Monday, 15 March 2010

Assistance to Rape Victims

A Government review has called for widespread changes in the support available for rape victims. What I find surprising in this day and age is that Lady Stern's report seem to be based on the concept that only women are the victims of rape. The trauma associated with this form of attack is extensive and has similarities with the claims made for the results of the sex act being visited on females.

The recommendations include offering every rape victim a specialist adviser to help them recover after an attack. This would require both male and female specialists if gender issues are addressed. Lady Stern is a prison reformer; note she seeks to reform how prisoners are treated and not how they should be made to pay for their transgressions. She accepts that With rape, it is always going to be difficult to be sure that you'll be able to prove it to the jury beyond reasonable doubt. A lot of victims accepted that. What they felt was really important was not in the end whether the Police get a conviction; they said they still felt they wanted to be believed. I cannot see this point. There is a lot of doubt about all verdicts and, wrong as it may be, many onlookers make up their own minds. If there is no guilty finding, does it mean beyond all reasonable doubt that the complainant was a white stiletto-wearing slag?

Other recommendations included having someone to explain police procedures, provide a link between the victim and detectives, and support the victim in court. Similar schemes have been piloted in some parts of England and Wales but we are not told of the results where such assistance is provided. Forensic medical evidence should be gathered by the NHS, not the police. Not quite sure what this means; currently, such evidence is gathered by the Police surgeon and not PC Plod with his bucket and spade. If the suggestion is that NHS means someone at a A & E department, I'll say now that this would be a total nightmare. Most forces have Rape Suites and there are other facilities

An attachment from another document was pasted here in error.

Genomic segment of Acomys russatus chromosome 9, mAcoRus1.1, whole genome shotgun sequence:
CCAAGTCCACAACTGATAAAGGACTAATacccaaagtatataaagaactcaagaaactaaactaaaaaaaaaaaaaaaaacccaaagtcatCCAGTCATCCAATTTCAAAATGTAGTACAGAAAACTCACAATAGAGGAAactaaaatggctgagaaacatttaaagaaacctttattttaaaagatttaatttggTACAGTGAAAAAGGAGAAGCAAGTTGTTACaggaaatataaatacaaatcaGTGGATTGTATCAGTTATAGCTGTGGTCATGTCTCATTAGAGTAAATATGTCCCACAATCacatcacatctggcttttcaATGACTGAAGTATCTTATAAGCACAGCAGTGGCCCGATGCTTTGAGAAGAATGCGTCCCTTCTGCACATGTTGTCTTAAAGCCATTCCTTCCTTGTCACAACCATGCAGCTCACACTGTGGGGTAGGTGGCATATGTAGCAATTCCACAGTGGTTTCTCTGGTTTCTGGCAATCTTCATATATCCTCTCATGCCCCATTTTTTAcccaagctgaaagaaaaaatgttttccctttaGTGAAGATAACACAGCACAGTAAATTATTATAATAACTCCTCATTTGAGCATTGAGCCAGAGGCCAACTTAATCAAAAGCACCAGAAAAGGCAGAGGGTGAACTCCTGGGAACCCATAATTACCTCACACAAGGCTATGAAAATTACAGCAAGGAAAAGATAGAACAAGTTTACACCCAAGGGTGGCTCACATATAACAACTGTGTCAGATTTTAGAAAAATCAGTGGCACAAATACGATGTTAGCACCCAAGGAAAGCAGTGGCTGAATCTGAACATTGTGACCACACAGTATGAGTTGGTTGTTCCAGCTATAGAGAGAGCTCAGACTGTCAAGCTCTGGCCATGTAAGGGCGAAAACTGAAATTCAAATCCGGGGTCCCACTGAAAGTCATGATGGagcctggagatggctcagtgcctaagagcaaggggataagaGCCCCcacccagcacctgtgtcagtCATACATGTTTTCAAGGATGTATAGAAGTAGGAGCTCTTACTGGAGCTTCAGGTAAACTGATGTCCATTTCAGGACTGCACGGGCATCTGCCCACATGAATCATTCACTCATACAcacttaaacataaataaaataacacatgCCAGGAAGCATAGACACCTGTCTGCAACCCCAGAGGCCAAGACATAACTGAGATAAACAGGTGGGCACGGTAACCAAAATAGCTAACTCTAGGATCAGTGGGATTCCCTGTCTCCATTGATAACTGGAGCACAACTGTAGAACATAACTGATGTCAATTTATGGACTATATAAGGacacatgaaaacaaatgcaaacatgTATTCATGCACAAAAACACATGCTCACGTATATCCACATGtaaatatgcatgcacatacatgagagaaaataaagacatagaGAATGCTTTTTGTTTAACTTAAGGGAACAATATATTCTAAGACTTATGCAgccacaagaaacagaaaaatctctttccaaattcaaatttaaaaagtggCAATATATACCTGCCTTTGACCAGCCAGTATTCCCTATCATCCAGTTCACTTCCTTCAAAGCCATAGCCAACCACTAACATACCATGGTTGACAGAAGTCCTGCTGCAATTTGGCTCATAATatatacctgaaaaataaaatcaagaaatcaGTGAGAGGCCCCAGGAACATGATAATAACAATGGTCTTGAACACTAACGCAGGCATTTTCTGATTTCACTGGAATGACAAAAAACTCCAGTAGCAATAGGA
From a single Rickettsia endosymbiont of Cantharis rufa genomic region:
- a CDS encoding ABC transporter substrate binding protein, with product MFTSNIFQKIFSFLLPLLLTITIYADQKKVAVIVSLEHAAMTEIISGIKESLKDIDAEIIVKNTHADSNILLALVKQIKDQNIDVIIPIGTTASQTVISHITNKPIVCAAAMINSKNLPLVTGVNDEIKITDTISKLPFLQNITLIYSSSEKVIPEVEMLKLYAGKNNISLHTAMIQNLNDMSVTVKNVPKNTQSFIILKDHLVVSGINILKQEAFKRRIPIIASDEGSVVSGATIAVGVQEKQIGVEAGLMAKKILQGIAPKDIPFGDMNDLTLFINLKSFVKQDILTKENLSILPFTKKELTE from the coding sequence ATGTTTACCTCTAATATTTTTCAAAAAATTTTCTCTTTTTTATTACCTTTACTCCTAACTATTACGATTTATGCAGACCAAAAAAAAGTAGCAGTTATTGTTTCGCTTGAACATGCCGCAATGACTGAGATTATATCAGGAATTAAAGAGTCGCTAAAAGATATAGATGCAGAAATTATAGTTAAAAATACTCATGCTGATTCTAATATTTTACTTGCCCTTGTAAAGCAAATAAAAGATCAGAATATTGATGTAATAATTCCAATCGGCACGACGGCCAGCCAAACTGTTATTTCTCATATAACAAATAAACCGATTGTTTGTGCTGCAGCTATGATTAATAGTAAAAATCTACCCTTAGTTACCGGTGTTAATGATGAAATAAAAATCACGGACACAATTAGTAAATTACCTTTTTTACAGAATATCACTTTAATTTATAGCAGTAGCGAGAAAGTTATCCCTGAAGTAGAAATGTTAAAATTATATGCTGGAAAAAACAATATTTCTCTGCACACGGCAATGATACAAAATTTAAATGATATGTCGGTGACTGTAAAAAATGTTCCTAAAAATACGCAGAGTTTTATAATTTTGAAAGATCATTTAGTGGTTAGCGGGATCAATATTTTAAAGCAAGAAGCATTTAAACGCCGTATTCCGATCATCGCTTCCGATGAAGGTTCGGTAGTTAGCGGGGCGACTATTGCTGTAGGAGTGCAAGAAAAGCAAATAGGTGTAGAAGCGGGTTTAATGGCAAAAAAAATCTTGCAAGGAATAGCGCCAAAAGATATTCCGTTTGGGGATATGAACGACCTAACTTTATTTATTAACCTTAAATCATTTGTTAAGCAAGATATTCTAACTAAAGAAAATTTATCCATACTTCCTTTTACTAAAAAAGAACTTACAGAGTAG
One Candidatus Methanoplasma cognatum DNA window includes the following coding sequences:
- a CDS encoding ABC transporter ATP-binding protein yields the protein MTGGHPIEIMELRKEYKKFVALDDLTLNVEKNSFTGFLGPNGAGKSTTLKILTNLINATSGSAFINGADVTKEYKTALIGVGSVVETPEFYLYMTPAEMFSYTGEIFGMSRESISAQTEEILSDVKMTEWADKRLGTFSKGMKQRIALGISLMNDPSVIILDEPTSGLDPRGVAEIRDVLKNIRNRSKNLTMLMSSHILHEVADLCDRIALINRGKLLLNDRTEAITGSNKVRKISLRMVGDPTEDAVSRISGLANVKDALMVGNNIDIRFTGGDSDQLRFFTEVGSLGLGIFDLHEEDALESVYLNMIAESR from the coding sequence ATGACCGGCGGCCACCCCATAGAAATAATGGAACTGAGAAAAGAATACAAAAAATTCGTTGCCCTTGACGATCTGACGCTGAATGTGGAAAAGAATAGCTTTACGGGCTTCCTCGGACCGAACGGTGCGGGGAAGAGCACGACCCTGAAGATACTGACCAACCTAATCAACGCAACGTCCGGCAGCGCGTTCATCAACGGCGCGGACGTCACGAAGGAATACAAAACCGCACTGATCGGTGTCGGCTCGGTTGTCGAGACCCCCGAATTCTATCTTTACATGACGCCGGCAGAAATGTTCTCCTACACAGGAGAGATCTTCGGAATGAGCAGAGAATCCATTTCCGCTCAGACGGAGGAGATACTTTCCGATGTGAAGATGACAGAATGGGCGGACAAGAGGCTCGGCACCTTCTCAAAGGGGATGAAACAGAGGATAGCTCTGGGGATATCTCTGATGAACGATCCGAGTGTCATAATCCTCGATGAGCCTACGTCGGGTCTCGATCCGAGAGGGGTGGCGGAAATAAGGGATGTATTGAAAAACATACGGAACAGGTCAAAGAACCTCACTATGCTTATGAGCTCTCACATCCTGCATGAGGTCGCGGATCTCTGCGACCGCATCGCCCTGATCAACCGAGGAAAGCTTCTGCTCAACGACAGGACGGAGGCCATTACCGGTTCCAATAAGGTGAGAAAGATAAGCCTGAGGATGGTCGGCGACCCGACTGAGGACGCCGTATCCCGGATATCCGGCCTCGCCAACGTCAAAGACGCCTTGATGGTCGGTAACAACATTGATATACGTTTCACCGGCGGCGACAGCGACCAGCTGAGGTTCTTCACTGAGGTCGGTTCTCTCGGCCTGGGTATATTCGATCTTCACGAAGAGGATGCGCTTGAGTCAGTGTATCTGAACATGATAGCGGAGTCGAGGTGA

Another proposal was for victims to have their own special lawyer in court, alongside the prosecutor and defendant's representative.

Quite what benefit this would provide is not clear. If there purely as an advisor - OK but were this counsel to get involved in examination of witnesses and accused there is the risk that their questioning might just provide a wider stage for denigration and smearing the character of the woman.

One interesting statistic in the report was that nearly 60% of those charged with rape are convicted. What we do not seem to have details of is the proportion of complaints that get to charges.

This is all rather strange to an old dinosaur like me. In the period of early 50s to mid 70s when I was an Army investigator, almost all rape complaints were handled by males. We just did not have sufficient female detectives who were adequately trained. Certainly, one would be present when the interview with the victim took place. I never had any objections or reservations from anyone claiming rape regarding my asking them the most delicate and probing questions. I suppose, looking back, they were too relieved to have someone listen to them in a sympathetic and adult manner. There was no pussy-footing around. The common situation was that the attacker was a boy-friend or date who was known to the woman and it was for her benefit that any chance he might be able to say that he was led on be evaluated before he did so in public. I suppose what was behind what I think was my success rate in dealing with such offences was that I firmly held the opinion that it was the woman's right to object and control what was happening to her. Even if she said No half way through a sexual act she had willingly - even eagerly - entered into then that had to be respected.

Women were different animals back then anyway. We read accounts now of how women's lives are permanently ruined after rape. I never saw such results - much remorse and fear but no sign that this was lasting to the extent we hear of now. The Solicitor General's comments on the report included "We want all victims to feel confident that when they come forward and report rapes it will be taken seriously and they will be treated with dignity and respect," I cannot understand this comment - are we all so lacking in basic humanity that it is deemed necessary to define dignity and respect as an ideal and not a given?

Sex is now more freely available than ever it was in 'my day'. Then, the female attitude and concern was to hold onto their halfpenny. Now, we have single mothers all over the place. Nothing really wrong in that if it is her free will and choice but the idea that modern (liberated) women need more consideration and support than their predecessors
regarding rape allegations is not one I fully comprehend.

Still concerned at the gender issue. The physical act in male rape is almost identical although differently defined in law. The shock and physical consequences of a male being abused by anal penetration must be the same but it seems they are ignored in Lady Stern's considerations.


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